In the water park, a QR code is king (somewhat)
Our first stop after the hotel was i-City’s water park, WaterWorld. Here, we finally got to try out the e-wallet at a refreshment stall.
Topping up the e-wallet was pretty straightforward. There’s a minimum reload of RM10, and a maximum of RM500.
One thing to note though is that once the money is in the app, it is neither refundable nor transferable. You can use a credit/debit card to top up or do it through FPX and other e-wallets.
To pay, we simply flashed our QR code at the reader, and the transaction instantly went through.
While fast, there was a slight downside to this. For one, there was no OTP or SMS confirmation of any sort before our payment went through.
Then there’s also the fact that your e-wallet balance can actually go into the negatives, instead of alerting you that you’re running low on balance and preventing you from making more purchases.
What this means is that, if you’re not keeping a close eye on your e-wallet balance, you might end up spending more than you meant to, or make accidental purchases (like we did, but please don’t ask how).
Thankfully, the merchants are able and happy to arrange for a refund, in case you did flash your QR code twice at the reader while trying to get a picture for content creation purposes (totally not what we did).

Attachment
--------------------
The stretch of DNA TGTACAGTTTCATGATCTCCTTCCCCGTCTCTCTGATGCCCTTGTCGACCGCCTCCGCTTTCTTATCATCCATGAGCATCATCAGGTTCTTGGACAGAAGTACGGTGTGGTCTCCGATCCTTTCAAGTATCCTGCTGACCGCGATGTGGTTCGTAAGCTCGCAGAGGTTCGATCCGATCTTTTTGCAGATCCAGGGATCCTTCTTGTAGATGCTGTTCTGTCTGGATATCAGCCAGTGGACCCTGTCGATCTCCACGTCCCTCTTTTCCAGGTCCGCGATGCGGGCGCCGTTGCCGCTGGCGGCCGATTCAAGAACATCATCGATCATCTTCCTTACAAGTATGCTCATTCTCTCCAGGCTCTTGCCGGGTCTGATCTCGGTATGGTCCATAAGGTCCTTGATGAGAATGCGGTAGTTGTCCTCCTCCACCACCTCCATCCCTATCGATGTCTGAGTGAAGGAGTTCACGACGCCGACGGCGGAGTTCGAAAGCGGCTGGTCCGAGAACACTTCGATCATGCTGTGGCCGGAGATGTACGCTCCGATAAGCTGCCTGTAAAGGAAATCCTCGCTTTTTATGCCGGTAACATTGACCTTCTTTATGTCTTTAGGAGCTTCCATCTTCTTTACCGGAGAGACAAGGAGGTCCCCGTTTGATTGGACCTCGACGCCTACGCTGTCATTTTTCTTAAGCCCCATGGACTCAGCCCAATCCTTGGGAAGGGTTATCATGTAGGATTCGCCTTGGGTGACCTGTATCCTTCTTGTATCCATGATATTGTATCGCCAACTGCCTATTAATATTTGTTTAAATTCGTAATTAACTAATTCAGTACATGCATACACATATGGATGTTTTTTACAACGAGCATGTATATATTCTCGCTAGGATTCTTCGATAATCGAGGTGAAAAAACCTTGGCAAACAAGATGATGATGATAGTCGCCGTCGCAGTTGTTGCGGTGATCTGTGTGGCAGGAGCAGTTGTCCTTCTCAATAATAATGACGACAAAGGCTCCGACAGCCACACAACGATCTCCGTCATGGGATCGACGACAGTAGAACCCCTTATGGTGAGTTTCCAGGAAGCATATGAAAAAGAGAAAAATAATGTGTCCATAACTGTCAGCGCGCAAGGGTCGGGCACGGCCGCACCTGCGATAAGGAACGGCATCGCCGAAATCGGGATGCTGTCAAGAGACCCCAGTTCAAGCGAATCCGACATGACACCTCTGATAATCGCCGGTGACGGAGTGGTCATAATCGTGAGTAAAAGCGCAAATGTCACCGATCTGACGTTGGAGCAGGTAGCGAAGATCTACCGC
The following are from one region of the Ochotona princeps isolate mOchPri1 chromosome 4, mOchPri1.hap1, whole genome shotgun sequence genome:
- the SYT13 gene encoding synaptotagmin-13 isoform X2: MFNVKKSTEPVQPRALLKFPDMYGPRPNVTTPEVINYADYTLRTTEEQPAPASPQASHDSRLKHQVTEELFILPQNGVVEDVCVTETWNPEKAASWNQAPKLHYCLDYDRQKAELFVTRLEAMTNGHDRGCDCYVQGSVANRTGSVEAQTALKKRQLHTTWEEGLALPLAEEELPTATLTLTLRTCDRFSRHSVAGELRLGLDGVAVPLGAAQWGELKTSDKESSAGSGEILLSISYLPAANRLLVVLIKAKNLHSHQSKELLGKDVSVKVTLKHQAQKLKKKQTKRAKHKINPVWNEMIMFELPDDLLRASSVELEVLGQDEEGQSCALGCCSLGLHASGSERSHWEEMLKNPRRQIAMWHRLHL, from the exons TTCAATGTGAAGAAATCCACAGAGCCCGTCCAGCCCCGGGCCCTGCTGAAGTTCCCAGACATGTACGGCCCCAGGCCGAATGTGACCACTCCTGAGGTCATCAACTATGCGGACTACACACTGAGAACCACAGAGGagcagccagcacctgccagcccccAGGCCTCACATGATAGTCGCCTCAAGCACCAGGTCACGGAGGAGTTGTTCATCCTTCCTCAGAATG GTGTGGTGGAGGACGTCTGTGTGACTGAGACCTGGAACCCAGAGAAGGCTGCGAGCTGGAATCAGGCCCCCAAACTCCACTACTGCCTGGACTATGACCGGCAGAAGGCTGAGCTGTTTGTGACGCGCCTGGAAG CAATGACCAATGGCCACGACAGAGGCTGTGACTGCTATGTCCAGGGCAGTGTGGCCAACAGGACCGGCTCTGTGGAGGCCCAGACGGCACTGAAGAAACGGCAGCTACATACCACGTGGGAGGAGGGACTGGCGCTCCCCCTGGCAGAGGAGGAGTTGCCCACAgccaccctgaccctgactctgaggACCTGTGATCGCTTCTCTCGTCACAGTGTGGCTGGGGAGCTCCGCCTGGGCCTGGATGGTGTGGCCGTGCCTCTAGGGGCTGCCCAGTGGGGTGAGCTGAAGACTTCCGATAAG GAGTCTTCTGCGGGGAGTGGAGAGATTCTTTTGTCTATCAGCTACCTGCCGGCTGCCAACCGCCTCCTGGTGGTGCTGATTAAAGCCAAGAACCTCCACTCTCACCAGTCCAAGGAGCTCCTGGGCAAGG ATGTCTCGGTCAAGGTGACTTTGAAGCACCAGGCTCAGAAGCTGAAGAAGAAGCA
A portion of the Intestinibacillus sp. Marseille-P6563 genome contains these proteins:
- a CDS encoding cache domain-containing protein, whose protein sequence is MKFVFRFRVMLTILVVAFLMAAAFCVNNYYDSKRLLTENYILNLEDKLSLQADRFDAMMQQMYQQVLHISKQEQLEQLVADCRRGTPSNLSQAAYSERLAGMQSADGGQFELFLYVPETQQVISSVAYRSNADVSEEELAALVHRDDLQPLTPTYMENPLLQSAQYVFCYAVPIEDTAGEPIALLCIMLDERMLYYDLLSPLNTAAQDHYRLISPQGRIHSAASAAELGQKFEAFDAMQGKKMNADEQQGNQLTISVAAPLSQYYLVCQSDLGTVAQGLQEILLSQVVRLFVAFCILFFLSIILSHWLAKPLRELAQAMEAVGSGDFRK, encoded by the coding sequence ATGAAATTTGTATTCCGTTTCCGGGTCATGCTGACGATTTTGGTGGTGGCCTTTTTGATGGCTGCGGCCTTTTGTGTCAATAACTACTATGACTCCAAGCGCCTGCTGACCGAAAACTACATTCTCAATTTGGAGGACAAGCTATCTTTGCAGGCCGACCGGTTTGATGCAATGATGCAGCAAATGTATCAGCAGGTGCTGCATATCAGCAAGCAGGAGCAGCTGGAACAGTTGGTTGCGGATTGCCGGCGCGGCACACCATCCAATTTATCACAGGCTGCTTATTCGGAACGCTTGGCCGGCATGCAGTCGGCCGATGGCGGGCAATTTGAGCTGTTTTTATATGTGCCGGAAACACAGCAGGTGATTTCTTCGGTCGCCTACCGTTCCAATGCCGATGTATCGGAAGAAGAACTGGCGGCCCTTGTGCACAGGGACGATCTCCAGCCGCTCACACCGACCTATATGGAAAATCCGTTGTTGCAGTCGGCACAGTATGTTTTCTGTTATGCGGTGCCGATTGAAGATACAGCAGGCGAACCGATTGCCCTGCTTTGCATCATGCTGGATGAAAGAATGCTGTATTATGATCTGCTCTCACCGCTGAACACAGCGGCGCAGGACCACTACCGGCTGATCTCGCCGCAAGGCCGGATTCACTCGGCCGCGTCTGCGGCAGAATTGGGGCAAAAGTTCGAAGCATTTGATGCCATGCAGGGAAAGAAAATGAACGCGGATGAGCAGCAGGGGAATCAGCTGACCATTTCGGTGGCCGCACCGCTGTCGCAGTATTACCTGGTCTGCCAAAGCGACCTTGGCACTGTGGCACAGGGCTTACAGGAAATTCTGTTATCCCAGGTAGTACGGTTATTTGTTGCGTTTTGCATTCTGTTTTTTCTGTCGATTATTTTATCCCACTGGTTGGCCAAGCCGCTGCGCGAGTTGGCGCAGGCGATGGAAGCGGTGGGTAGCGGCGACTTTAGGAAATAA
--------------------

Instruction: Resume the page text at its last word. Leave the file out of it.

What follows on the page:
This refreshment stall was one cashless experience we had here, while another was in the gift shop towards the end of our WaterWorld trip. There, you pay for your goods through the QR code too.
However, keep in mind that cash is still somewhat needed at WaterWorld, because the lockers where you can store your belongings are cash-only.
Getting onto theme park rides without a hitch
While we bought a theme park package that gave us access to almost all the attractions and rides in i-City, you can also choose to buy individual tickets at each ride.
Payments for these tickets can be done through the SuperApp. Alternatively, you will also be able to find kiosks throughout i-City, typically near the attractions, where you can buy the tickets. These kiosks take card payments, or they can also scan your app’s QR code.